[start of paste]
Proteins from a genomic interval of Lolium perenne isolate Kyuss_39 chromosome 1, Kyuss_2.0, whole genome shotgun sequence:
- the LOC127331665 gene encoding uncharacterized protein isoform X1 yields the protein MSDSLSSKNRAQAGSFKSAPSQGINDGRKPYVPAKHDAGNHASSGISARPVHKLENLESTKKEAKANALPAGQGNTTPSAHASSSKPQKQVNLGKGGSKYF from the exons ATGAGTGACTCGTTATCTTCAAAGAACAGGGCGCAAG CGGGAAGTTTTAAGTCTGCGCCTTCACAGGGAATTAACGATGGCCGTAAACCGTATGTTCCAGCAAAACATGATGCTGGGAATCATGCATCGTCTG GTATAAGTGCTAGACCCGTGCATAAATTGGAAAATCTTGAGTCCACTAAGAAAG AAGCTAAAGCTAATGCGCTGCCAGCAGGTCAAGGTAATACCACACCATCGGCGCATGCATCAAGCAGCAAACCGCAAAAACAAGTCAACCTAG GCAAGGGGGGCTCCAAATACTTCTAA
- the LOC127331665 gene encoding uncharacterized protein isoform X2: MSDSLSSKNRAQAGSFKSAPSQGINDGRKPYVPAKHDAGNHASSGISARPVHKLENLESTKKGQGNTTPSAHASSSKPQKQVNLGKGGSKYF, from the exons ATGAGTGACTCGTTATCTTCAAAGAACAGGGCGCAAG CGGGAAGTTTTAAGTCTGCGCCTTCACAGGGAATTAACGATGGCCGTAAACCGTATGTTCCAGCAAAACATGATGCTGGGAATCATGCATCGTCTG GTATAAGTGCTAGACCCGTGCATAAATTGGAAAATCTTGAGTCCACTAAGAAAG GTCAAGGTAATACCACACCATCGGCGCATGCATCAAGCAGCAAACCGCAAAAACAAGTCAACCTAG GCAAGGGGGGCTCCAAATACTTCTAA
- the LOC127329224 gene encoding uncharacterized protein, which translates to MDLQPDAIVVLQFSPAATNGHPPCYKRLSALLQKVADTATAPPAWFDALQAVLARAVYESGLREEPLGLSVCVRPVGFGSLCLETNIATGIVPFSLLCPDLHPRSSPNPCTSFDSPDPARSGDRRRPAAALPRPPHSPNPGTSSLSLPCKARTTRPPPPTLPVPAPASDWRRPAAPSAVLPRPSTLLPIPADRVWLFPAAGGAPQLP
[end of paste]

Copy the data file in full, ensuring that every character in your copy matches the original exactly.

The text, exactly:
Proteins from a genomic interval of Lolium perenne isolate Kyuss_39 chromosome 1, Kyuss_2.0, whole genome shotgun sequence:
- the LOC127331665 gene encoding uncharacterized protein isoform X1 yields the protein MSDSLSSKNRAQAGSFKSAPSQGINDGRKPYVPAKHDAGNHASSGISARPVHKLENLESTKKEAKANALPAGQGNTTPSAHASSSKPQKQVNLGKGGSKYF from the exons ATGAGTGACTCGTTATCTTCAAAGAACAGGGCGCAAG CGGGAAGTTTTAAGTCTGCGCCTTCACAGGGAATTAACGATGGCCGTAAACCGTATGTTCCAGCAAAACATGATGCTGGGAATCATGCATCGTCTG GTATAAGTGCTAGACCCGTGCATAAATTGGAAAATCTTGAGTCCACTAAGAAAG AAGCTAAAGCTAATGCGCTGCCAGCAGGTCAAGGTAATACCACACCATCGGCGCATGCATCAAGCAGCAAACCGCAAAAACAAGTCAACCTAG GCAAGGGGGGCTCCAAATACTTCTAA
- the LOC127331665 gene encoding uncharacterized protein isoform X2: MSDSLSSKNRAQAGSFKSAPSQGINDGRKPYVPAKHDAGNHASSGISARPVHKLENLESTKKGQGNTTPSAHASSSKPQKQVNLGKGGSKYF, from the exons ATGAGTGACTCGTTATCTTCAAAGAACAGGGCGCAAG CGGGAAGTTTTAAGTCTGCGCCTTCACAGGGAATTAACGATGGCCGTAAACCGTATGTTCCAGCAAAACATGATGCTGGGAATCATGCATCGTCTG GTATAAGTGCTAGACCCGTGCATAAATTGGAAAATCTTGAGTCCACTAAGAAAG GTCAAGGTAATACCACACCATCGGCGCATGCATCAAGCAGCAAACCGCAAAAACAAGTCAACCTAG GCAAGGGGGGCTCCAAATACTTCTAA
- the LOC127329224 gene encoding uncharacterized protein, which translates to MDLQPDAIVVLQFSPAATNGHPPCYKRLSALLQKVADTATAPPAWFDALQAVLARAVYESGLREEPLGLSVCVRPVGFGSLCLETNIATGIVPFSLLCPDLHPRSSPNPCTSFDSPDPARSGDRRRPAAALPRPPHSPNPGTSSLSLPCKARTTRPPPPTLPVPAPASDWRRPAAPSAVLPRPSTLLPIPADRVWLFPAAGGAPQLP